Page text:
"In many ways I'm better," he continued. "I'm stronger and a little bit quicker. And I have a whole different mindset than when I first stepped on a college campus."
Clark's total weight has only gone up 10 pounds, but his overall body change has been remarkable. Gone is the baby fat, replaced by toned muscle. But for all his physical improvement, Clark lists a change in mindset as the biggest difference.
He explained, "I'm much more competitive than I was last year. Thinking back to last year, I didn't think I had much chance of playing. But this fall I saw the chance to play early. That's where my competitive mentality came from."
Head Coach Mike Shula talked about the redshirt freshman. "He's a physical, tough player," Shula said. "Jeremy has a good feel for the game. That toughness is both physical and mental. When he gets tired he's learned that he can push himself through."
Since arriving last fall, Clark has also switched positions. He starred in high school at defensive end, but tackle will be his stock-in-trade at Alabama.
Defensive Tackles Coach Buddy Wyatt likes to say that athletes play on the defensive line, but it takes a grown man to play defensive tackle. "I'm definitely ready; I'm ready to play on the inside," Clark said. "I've worked hard ever since I got here to be able to handle that.
"I think I'm physically and mentally ready to play inside."
Clark signed with Alabama in February of 2002 as one of the top line prospects in the state. He earned All-State honors his senior year, the latest in a string of top athletes from Daphne High School that included Kenny King and Atlas Herrion.
Clark knew he would get significant playing time this year, but when the pre-season depth chart was released earlier this week his name was listed first-string at defensive tackle.
"Logically, I shouldn't be starting; that's true," Clark said. "Most redshirt freshmen shouldn't start."
Nagging injuries kept Ahmad Childress off the practice field and on the exercise bike for much of fall camp, which opened the door for Clark.
"I didn't really think about the depth chart," Clark said. "Even when Childress was hurt, and I was working with the first team. Last spring I worked with the first team, but Ahmad was still ahead of me. I just think about practicing as hard as I can, trying to get my technique right.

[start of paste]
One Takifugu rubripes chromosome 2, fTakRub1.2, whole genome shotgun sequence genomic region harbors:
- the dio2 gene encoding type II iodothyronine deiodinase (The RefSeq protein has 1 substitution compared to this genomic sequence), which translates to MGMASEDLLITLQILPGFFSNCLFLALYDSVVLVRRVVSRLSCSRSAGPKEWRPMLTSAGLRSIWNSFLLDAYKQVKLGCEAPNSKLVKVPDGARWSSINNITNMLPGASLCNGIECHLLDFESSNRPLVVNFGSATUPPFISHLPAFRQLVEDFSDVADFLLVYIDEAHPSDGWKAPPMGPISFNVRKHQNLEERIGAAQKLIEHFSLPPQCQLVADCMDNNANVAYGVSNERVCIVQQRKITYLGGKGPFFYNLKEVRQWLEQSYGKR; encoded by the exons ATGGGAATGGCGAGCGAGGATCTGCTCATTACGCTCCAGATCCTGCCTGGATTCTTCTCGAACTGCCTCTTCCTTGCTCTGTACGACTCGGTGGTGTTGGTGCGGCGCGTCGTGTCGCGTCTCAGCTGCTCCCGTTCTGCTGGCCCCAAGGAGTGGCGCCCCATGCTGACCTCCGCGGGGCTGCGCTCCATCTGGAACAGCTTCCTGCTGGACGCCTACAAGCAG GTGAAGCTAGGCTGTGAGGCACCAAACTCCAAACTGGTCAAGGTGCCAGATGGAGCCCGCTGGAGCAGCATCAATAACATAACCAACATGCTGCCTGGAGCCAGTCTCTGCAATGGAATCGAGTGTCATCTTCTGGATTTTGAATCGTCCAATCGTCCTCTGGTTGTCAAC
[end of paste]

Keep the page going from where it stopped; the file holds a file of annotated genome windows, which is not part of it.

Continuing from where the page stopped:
"I just wanted to go out and play football. I wasn't concerned about starting."
How long he stays first string doesn't concern Clark in the least. He just wants to play. "It's just a matter of coming out and playing as hard as I can. I've worked every day trying to learn. Mentally absorbing as much information as you can and trying to take it onto the field. Get better every day."
Expect Alabama to play up to five athletes in its game-day rotation at tackle. Clark, Childress and Anthony Bryant are the top three, with sophomore Taylor Britt and true freshman Dominic Lee filling out the prime rotation. And if redshirt freshman Kyle Tatum can get healthy, he should help as well.
"I feel good about those guys," Shula said of his D-Tackle group, "especially if they stay healthy. Those backup defensive linemen have got to play, because I want our guys to be fresh in the fourth quarter."
Without question, the development of redshirt freshman Jeremy Clark has a lot to do with Shula's confidence. As much as any athlete on the squad, Clark has worked to put himself into a position to contribute.
"Jeremy flashed early and has been consistent through fall camp," Shula said. "He's got good quickness and size for the position."
Though Shula says he expects the top three players to get relatively equal reps in the game, as it stands now, Clark will likely get the start this Saturday versus South Florida.
Will he be nervous?
"I don't think it's hit me yet, but by Friday it'll kick in," Clark replied with a laugh. "I'm sure it will, especially when I go into the stadium.
"But I've got to shake off all those jitters and be ready to play ball by 2 o'clock."